PhD Projects

 

I have PhD projects available including:















Phenotypic plasticity and maternal effects in spatially varying environments


Phenotypic plasticity is the ability of an organism to adapt its phenotype - its observable characteristics, such as body size  or growth rate - to its environment during its lifetime. Maternal effects can be described as the effects of a mother's phenotype on her offspring's phenotype through pathways other than direct genetic transmission, for example through epigenetic changes in the DNA, resource transmission in the womb, or behavioural responses to offspring behaviour. The aim of this project is to explore the effect of variable habitat quality on the evolution of phenotypic plasticity and maternal effects so as to understand better how populations adapt to spatially varying environments.

If you are interested in one of these projects or in finding out about the possibility of a PhD project in one of my other research areas please email me at r.b.hoyle@soton.ac.uk

To apply for a PhD please visit our application page www.southampton.ac.uk/maths/postgraduate/research_degrees/apply.page.

By Mgiganteus CC BY-SA 3.0 via Wikimedia Commons

Biofilm on stainless steel (public domain image)

Modelling biofilm dynamics


Biofilms are communities of bacteria and other small organisms that form a spatial structure like the black slime you get in taps and garden hoses. They can have important implications for health in some circumstances, for example by causing disease or by fouling medical implants. People with cystic fibrosis are often infected by the bacterium Pseudomonas aeruginosa. In order to survive, Pseudomonas aeruginosa needs iron, which it imports by secreting molecules called siderophores that bind the iron and then reabsorbing them. Each bacterium can absorb siderophores secreted by any other bacterium, and in fact there are mutant strains of P. aeruginosa that `cheat’ by absorbing siderophores, but not producing any. The cheats gain an advantage over the cooperative wild-type bacteria, because they don’t put energy into siderophore production and so are able to outcompete the wild-type locally as long as enough wild types remain to produce sufficient siderophores for everyone. This cooperator-cheat dynamics may lead to more persistent P. aeruginosa infections.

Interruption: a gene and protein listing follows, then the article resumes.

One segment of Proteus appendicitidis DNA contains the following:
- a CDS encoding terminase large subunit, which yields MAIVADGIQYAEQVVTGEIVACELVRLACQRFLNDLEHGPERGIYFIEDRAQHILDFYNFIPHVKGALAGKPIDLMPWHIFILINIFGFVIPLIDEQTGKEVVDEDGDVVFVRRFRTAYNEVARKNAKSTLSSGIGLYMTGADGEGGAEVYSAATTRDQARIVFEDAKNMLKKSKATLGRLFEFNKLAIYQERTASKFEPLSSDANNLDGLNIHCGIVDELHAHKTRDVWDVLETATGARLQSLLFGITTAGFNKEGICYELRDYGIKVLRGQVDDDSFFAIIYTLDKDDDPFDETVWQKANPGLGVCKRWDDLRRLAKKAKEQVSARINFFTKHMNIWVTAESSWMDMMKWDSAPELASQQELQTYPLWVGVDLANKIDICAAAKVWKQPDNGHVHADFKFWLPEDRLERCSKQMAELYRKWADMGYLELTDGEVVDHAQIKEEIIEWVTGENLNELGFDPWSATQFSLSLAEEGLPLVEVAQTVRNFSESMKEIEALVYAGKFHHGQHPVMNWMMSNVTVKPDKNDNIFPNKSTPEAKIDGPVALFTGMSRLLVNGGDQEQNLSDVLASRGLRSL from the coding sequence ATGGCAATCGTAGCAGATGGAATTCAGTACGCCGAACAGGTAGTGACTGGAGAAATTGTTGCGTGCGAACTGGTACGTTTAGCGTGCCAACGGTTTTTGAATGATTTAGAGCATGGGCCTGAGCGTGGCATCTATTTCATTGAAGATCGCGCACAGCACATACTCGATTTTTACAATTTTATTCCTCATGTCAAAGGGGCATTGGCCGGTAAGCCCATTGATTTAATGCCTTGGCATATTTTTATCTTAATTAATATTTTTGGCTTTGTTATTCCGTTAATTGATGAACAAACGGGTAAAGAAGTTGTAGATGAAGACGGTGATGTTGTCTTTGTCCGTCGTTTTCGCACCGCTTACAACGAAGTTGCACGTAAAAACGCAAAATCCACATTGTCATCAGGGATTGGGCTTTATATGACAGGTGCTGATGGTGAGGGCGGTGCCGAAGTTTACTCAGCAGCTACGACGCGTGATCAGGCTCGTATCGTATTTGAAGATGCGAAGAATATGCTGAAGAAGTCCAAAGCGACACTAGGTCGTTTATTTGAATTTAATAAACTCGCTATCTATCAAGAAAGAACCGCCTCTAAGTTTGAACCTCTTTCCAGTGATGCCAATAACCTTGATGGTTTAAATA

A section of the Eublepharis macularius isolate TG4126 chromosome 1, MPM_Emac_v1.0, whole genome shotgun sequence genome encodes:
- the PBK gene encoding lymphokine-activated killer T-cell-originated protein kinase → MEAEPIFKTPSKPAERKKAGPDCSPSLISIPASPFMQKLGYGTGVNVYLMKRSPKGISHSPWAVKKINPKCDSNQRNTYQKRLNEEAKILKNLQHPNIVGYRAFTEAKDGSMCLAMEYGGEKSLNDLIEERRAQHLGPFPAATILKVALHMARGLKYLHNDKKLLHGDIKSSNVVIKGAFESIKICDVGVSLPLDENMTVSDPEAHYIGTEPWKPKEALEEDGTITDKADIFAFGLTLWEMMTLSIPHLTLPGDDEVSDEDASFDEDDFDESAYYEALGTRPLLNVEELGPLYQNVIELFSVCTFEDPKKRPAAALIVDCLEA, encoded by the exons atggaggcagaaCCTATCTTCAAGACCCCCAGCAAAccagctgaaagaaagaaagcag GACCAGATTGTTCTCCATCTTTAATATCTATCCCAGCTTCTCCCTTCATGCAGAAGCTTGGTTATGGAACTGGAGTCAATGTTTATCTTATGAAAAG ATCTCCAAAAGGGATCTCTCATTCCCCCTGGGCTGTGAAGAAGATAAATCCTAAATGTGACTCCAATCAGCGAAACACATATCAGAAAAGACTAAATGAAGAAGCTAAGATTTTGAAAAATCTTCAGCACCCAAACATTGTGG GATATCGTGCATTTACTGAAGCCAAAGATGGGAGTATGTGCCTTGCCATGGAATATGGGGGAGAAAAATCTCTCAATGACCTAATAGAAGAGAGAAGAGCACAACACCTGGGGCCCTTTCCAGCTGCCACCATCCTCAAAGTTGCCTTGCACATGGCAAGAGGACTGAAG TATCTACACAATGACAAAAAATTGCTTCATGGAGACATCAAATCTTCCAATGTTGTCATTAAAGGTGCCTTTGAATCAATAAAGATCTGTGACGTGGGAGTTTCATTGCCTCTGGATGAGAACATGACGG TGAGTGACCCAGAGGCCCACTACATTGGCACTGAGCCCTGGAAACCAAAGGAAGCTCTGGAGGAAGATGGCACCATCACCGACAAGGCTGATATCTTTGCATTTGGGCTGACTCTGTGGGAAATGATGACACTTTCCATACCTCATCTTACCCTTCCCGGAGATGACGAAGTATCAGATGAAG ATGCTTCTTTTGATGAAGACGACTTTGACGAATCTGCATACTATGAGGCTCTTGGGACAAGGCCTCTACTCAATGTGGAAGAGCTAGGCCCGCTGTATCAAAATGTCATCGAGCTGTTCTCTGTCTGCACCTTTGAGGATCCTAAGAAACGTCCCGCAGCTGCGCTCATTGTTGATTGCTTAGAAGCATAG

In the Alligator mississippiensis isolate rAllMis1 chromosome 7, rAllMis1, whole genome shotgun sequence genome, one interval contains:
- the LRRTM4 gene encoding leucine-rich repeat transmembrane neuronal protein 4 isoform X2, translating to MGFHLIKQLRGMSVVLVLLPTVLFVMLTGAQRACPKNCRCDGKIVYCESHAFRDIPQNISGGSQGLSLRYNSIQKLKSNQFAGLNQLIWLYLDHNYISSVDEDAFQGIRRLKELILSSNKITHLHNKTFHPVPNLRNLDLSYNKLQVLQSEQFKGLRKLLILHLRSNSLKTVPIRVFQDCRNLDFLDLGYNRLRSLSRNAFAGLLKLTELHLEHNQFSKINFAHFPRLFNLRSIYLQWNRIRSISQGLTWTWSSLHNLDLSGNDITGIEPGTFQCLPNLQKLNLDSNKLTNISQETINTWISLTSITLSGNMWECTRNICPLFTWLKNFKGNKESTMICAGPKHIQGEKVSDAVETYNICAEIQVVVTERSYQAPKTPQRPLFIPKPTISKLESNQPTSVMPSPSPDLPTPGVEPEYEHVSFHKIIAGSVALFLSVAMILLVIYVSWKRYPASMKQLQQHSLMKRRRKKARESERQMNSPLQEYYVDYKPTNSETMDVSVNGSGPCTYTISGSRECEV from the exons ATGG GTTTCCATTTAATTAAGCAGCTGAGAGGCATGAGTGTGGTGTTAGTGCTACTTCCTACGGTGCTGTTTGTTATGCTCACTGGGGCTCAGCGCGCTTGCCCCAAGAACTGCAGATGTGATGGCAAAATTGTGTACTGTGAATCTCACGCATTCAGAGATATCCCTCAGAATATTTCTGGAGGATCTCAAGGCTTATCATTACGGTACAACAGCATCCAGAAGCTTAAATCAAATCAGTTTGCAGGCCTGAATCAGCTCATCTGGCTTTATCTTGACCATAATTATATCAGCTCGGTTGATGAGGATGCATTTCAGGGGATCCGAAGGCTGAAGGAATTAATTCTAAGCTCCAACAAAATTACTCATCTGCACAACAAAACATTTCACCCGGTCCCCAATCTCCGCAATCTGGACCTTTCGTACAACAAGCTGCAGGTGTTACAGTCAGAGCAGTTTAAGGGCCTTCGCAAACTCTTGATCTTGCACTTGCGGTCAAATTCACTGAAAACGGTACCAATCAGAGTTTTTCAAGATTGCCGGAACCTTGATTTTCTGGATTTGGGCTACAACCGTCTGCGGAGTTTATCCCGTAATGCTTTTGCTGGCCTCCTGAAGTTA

When P. aeruginosa cooperator and cheat strains are grown together in the lab, segregation of the two types leads to spatial patterns. This project will use mathematical and computational modelling to investigate the spatial patterning in order to understand its causes and potential consequences for bacterial persistence. The models that we develop will span multiple scales from the scale of an individual P. aeruginosa bacterium up to the level of a bacterial colony on which pattern formation is observed, incorporating not only exchanges of chemicals - such as siderophores and nutrients - between the bacteria and their environment, but also physical interactions with their surrounding medium and substrate resulting from effects such as colony growth and fluid flow. The theoretical work will develop in close cooperation with biologists Dr Jose Jimenez and Dr Alexandra Penn who have studied this system in the lab.